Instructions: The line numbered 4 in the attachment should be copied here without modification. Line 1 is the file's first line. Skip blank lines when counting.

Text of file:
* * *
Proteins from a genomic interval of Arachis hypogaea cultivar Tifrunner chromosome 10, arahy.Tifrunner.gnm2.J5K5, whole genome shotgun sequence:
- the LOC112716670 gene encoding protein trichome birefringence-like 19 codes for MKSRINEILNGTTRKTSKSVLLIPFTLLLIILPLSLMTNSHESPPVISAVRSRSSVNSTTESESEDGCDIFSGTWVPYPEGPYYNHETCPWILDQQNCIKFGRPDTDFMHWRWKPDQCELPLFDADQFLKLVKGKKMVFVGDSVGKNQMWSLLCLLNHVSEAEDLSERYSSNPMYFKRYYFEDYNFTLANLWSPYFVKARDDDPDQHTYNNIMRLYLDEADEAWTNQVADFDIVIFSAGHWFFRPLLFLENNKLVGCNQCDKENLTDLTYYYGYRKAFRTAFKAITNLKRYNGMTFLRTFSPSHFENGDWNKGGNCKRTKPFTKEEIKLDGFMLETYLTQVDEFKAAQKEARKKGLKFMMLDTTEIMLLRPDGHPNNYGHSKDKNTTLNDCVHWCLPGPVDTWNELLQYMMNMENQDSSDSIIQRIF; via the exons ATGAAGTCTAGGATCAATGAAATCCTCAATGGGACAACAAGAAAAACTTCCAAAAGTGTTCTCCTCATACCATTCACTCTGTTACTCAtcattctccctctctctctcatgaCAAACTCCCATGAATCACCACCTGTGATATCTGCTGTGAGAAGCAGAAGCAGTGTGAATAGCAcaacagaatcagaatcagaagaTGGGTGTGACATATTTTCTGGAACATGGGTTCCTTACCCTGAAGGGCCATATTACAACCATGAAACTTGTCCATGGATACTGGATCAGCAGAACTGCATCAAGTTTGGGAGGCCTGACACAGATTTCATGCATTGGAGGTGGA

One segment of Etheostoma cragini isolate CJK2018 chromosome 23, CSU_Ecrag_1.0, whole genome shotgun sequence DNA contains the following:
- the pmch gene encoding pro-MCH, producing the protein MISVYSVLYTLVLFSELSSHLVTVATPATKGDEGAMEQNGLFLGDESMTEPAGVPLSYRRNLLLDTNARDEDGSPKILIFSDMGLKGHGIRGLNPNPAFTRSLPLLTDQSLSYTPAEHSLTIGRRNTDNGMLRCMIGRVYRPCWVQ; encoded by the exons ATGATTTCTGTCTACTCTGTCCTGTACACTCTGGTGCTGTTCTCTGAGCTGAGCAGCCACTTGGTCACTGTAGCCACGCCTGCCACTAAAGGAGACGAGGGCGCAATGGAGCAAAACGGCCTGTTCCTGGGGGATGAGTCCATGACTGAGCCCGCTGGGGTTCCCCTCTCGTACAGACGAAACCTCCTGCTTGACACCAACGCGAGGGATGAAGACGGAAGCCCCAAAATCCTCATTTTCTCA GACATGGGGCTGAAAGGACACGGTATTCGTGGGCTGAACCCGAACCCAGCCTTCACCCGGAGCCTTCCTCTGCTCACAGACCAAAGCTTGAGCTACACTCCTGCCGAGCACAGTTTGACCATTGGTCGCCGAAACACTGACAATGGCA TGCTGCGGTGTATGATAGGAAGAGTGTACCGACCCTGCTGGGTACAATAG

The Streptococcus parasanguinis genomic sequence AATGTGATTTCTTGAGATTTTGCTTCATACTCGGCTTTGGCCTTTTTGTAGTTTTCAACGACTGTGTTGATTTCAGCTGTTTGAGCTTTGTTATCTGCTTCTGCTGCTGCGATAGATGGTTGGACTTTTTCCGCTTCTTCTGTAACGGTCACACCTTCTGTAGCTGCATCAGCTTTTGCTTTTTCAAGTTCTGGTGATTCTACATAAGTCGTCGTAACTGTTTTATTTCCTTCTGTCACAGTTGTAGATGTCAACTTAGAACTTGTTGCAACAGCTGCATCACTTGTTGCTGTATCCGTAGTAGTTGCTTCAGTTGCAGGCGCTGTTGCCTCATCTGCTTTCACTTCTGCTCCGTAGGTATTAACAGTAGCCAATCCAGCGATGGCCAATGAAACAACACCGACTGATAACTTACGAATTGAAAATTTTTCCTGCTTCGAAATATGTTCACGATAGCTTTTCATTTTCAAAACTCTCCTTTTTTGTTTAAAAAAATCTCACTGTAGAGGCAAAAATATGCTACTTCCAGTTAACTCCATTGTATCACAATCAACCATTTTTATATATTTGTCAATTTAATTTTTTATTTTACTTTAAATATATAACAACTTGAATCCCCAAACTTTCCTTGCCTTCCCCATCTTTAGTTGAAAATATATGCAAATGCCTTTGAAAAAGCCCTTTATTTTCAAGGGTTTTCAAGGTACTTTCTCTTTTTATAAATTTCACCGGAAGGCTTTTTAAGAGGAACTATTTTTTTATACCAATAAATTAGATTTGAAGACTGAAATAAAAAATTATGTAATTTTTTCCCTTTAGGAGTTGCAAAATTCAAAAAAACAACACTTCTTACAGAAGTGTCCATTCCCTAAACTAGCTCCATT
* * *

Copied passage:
- the pmch gene encoding pro-MCH, producing the protein MISVYSVLYTLVLFSELSSHLVTVATPATKGDEGAMEQNGLFLGDESMTEPAGVPLSYRRNLLLDTNARDEDGSPKILIFSDMGLKGHGIRGLNPNPAFTRSLPLLTDQSLSYTPAEHSLTIGRRNTDNGMLRCMIGRVYRPCWVQ; encoded by the exons ATGATTTCTGTCTACTCTGTCCTGTACACTCTGGTGCTGTTCTCTGAGCTGAGCAGCCACTTGGTCACTGTAGCCACGCCTGCCACTAAAGGAGACGAGGGCGCAATGGAGCAAAACGGCCTGTTCCTGGGGGATGAGTCCATGACTGAGCCCGCTGGGGTTCCCCTCTCGTACAGACGAAACCTCCTGCTTGACACCAACGCGAGGGATGAAGACGGAAGCCCCAAAATCCTCATTTTCTCA GACATGGGGCTGAAAGGACACGGTATTCGTGGGCTGAACCCGAACCCAGCCTTCACCCGGAGCCTTCCTCTGCTCACAGACCAAAGCTTGAGCTACACTCCTGCCGAGCACAGTTTGACCATTGGTCGCCGAAACACTGACAATGGCA TGCTGCGGTGTATGATAGGAAGAGTGTACCGACCCTGCTGGGTACAATAG